Tuesday, March 19, 2013

Tenant #5: Hidden Sources of Sugar

Its in what we drink, its in much of what we eat, and it’s hiding in many foods that we would never suspect. Its in pickle relish, ketchup, bread, crackers, and nuts. Its in our peanut butter, coffee creamer, and yogurt. Its even in lunch meat! What is it? Sugar. And, as sugar has been added to many of the foods we buy and eat, our nation has become fatter and unhealthier.

Doctors, health experts, and 95210 all advise us to eliminate added sugar from our diets. The American Heart Association recommends that women limit their added sugar to no more than 6 teaspoons (or 100 calories) while men shouldn’t consume more than 9 teaspoons (or 150 calories) each day. Many Americans consume an average of 475 calories of added sugar each day, sometimes by eating foods that they think are healthy!

The 95210 tenants recommend zero exposure to sugar for children. But that means more than just dumping our the candy jar and swapping soda for water. There are many places where sugar is hiding in our foods. Are these sugar-shocked foods in your pantry?

Reduced Fat Items

Reduced fat sounds good, but many times, sugar is added to replace the flavor lost when fat is removed. But, it's hiding behind the names of maltodextrin, corn syrup solids and molasses. Other names for sugar include:
  • agave nectar,
  • brown sugar, 
  • cane crystals, 
  • cane sugar, 
  • corn sweetener, 
  • corn syrup, 
  • high fructose corn syrup, 
  • crystalline fructose, 
  • dextrose, 
  • evaporated cane juice, 
  • fructose, 
  • fruit juice concentrates, 
  • glucose, 
  • honey, 
  • invert sugar, 
  • lactose, 
  • maltose, 
  • malt syrup, 
  • molasses, 
  • raw sugar, 
  • sucrose, and 
  • syrup
Sauces and Marinades
Barbecue sauce, ketchup, and marinades often add up to four teaspoons of sugar to our foods! Its easy to overdo it on these condiments, so use a teaspoon to measure out a portion for your meal, and calculate it when you are logging your calories. These seemingly minimal additions to our plate really add up in sugar and calories!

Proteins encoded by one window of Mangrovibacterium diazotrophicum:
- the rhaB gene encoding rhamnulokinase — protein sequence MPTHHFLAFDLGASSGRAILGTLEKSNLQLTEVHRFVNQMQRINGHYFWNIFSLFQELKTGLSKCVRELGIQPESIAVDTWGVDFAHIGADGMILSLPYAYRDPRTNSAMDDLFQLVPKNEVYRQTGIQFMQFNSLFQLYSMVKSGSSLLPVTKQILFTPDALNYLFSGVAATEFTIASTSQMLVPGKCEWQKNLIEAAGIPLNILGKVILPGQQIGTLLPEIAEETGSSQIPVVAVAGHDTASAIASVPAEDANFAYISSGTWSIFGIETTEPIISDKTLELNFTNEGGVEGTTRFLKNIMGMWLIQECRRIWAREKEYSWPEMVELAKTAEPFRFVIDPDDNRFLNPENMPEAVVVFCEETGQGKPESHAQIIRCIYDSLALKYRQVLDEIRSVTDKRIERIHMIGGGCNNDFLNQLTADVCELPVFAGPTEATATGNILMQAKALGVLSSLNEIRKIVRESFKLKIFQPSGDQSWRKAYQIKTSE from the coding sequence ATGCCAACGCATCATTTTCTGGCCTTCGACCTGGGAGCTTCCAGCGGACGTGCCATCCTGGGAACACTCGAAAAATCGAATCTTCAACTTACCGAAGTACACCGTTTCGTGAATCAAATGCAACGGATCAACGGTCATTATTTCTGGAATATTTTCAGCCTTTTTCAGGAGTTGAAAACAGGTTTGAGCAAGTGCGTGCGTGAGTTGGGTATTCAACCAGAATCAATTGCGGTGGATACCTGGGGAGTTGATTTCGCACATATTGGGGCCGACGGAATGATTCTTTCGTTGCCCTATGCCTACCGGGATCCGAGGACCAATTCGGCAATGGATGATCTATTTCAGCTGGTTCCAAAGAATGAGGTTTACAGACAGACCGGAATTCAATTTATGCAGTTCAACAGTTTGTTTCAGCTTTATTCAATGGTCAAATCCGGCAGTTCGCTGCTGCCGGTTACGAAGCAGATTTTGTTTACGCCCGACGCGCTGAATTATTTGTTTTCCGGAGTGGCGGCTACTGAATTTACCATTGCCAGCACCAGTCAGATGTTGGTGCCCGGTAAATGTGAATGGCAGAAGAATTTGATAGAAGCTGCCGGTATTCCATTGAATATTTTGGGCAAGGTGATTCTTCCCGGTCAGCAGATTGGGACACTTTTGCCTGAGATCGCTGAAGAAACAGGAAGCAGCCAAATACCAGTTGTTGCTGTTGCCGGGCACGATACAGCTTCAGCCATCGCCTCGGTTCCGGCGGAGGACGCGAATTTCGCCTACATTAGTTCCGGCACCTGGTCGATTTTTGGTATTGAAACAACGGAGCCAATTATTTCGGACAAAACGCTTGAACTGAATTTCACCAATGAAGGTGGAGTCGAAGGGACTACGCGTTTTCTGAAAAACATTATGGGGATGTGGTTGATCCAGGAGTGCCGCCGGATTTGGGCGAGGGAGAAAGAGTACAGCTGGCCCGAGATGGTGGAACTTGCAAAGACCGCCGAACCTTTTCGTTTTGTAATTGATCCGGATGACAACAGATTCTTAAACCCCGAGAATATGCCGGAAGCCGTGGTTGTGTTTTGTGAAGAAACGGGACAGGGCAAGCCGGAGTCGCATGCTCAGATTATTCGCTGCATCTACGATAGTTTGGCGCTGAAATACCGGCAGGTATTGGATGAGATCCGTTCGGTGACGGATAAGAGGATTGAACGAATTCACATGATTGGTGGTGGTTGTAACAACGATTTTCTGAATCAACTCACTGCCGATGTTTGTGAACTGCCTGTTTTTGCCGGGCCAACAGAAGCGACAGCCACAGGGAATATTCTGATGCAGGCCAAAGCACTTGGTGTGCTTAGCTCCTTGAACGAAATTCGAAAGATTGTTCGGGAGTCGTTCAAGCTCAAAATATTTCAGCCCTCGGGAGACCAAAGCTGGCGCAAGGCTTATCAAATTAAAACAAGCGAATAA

"Light" Salad Dressing
Just as in reduced fat items, foods that are promoted as "lite" or having fewer calories often have more sugar or are sweetened with artificial sweeteners, which have been linked to sugar cravings. Check the food label for the amount of sugar in your store-bought dressing or make your own with some of these recipes.

Cereal and Granola Bars
Cereal is a quick and easy go-to breakfast for busy mornings, and sometimes an even easier dinner for tired nights! But some bowls of cereal can add up to three teaspoons of added sugar per serving. Even cereals marketed to adults have more sugar than necessary, and in some granola bars sugar is one of the first ingredients. Check out these Worst Cereals for Kids and these Best Bets in the Cereal Aisle to make sure you are fueling with something good for you. 

Sugar is a necessary part of a balanced diet. Adequate carbohydrates are essential for brain functioning and sports performance, and there is a place for sugar in baking and other recipes. But, sweetness and sports fuel can be effectively found in fruits, vegetables, and wholesome foods. When you decrease the amount of added sugar in the foods you eat, your body benefits.

Read a few labels and take some extra time at the grocery store this week. You may find that sugar tenant is easier to reach than you thought!

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